Reporters attacked at “yellow vest” protests in France
Reporters Without Borders (RSF) condemns the verbal and physical attacks against media outlets, especially the 24-hour news channel BFMTV, by participants in France’s “gilets jaunes” (yellow vest) protest movement and appeals for restraint, pointing out that the targeted journalists are just doing their job to report the news.
Hostility towards the media has been expressed at these anti-government protests ever since they began on 17 November, with journalists being called “bastards,” “liars,” “sell-outs,” “collaborators” and “Macronistes” (supporters of President Macron). BFMTV, which covered many of last weekend’s protests, has been called “lying BFMTV” and “corrupt media outlet.”
BFMTV reporter Raphaël Maillochon had to cut-short a live report from the Champs Elysées in Paris on 17 November when someone smashed an egg on his head. Another BFMTV journalist’s live coverage was disrupted by a protester in a shirt with the words “BFMTG, FAKE 24/7” – TG standing for “Ta Gueule,” which means “Shut Up.”
A BFMTV crew had to abandon a protest in the Bordeaux region under police protection on 19 November after protesters not only hurled insults but also threw stones and beer cans at them. Around 50 “yellow vest” protesters demonstrated outside BFMTV headquarters the same day in protest against its coverage of their movement.
BFMTV was not the only media outlet to be targeted during the past weekend. Another 24-hour news channel, LCI, said its reporters were subjected to “multiple insults” and that one of its crews was spat on. A volunteer reporter for the community radio station Bip was subjected to racist insults and struck in the face at a “yellow vest” protest in the eastern city of Besançon, while Céline Durchon, who freelances for news channels, was surrounded by several hundred angry “yellow vest” protesters in the southern city of Montpellier. “I’ve never felt so much hatred,” she said.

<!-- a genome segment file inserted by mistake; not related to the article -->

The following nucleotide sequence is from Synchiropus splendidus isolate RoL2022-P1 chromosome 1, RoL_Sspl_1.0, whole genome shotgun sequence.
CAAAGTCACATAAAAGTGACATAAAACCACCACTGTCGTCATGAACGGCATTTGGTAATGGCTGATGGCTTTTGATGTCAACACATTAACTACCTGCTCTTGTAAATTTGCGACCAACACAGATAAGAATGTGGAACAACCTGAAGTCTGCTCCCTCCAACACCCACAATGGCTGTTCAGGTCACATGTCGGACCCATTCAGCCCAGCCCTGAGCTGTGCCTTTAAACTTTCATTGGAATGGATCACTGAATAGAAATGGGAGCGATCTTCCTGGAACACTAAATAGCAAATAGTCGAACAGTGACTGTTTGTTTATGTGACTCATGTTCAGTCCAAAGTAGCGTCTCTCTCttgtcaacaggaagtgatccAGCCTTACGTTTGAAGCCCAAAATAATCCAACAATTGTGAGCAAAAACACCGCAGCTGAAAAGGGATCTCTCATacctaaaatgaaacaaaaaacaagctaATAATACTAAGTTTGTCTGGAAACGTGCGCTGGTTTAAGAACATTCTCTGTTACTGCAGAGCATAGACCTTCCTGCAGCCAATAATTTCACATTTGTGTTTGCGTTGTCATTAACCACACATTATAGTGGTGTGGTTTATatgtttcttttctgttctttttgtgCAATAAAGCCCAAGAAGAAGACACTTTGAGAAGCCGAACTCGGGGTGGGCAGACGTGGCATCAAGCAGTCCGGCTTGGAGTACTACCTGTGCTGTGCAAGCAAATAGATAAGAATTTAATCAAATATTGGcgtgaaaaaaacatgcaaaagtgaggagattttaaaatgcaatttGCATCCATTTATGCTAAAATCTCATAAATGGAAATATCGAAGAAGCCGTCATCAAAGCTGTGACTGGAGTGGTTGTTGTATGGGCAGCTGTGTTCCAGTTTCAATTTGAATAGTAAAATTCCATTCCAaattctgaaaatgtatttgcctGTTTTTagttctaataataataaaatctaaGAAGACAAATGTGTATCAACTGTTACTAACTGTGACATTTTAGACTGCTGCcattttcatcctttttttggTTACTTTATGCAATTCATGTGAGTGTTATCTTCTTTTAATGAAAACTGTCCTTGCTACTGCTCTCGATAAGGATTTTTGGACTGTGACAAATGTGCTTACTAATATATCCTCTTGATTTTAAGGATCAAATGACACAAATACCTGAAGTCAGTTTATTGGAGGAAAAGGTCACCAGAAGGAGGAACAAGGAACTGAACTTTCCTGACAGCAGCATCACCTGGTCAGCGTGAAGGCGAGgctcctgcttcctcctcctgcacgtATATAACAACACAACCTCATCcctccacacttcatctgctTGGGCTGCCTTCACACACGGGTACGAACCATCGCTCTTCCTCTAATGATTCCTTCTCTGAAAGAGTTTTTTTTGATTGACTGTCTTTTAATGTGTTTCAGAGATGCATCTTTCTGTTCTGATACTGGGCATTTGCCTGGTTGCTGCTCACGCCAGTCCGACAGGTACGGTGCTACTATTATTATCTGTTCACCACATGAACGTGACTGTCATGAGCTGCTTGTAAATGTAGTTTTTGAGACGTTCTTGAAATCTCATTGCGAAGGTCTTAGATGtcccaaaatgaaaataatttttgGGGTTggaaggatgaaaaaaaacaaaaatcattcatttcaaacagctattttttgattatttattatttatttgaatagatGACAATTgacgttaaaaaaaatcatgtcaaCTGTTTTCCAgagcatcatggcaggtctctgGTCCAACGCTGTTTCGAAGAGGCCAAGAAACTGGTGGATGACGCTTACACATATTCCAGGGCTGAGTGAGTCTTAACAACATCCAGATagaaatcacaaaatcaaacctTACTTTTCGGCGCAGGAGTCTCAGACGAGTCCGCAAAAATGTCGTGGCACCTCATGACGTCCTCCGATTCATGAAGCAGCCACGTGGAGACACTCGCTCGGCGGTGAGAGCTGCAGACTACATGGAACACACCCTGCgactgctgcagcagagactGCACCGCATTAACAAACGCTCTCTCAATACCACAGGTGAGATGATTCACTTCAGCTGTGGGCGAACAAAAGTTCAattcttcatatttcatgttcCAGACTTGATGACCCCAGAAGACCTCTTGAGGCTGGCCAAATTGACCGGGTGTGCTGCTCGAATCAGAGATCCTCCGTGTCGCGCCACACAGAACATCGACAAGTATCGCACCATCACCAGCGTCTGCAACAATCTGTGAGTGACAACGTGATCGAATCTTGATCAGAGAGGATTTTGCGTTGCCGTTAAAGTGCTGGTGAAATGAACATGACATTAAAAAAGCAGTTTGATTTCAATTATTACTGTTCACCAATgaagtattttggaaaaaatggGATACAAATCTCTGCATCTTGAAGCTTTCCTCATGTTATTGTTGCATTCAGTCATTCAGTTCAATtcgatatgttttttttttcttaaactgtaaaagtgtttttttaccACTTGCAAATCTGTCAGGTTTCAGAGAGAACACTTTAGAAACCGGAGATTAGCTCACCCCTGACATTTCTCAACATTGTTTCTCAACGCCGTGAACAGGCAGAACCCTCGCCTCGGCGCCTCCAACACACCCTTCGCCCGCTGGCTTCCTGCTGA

“We condemn the many verbal and physical attacks against journalists, which are indicative of a very disturbing increase in mistrust of the media,” said Pauline Adès-Mével, the head of RSF’s European Union and Balkans desk. “The ‘yellow vest’ protesters must not go after the wrong targets. Reporters must not be seen as government intermediaries or mouthpieces. When sent into the field, they just do their job to cover what they observe. A dialogue must be restored between demonstrators and journalists so that we cease to see such a display of hostility at protests.”
Many comments and photomontages expressing hatred towards journalists as a whole have also been seen on “yellow vest” Facebook pages. The level of threats and attacks is such that more and more news organizations are providing their reporters with bodyguards while some journalists have confessed on Facebook that they are scared to go into the field.
An association called #PayeToiUnJournaliste was created in the Montpellier region on 18 November to condemn this violence and the increasingly widespread press bashing.
France is ranked 33rd out of 180 countries in RSF’s 2018 World Press Freedom Index.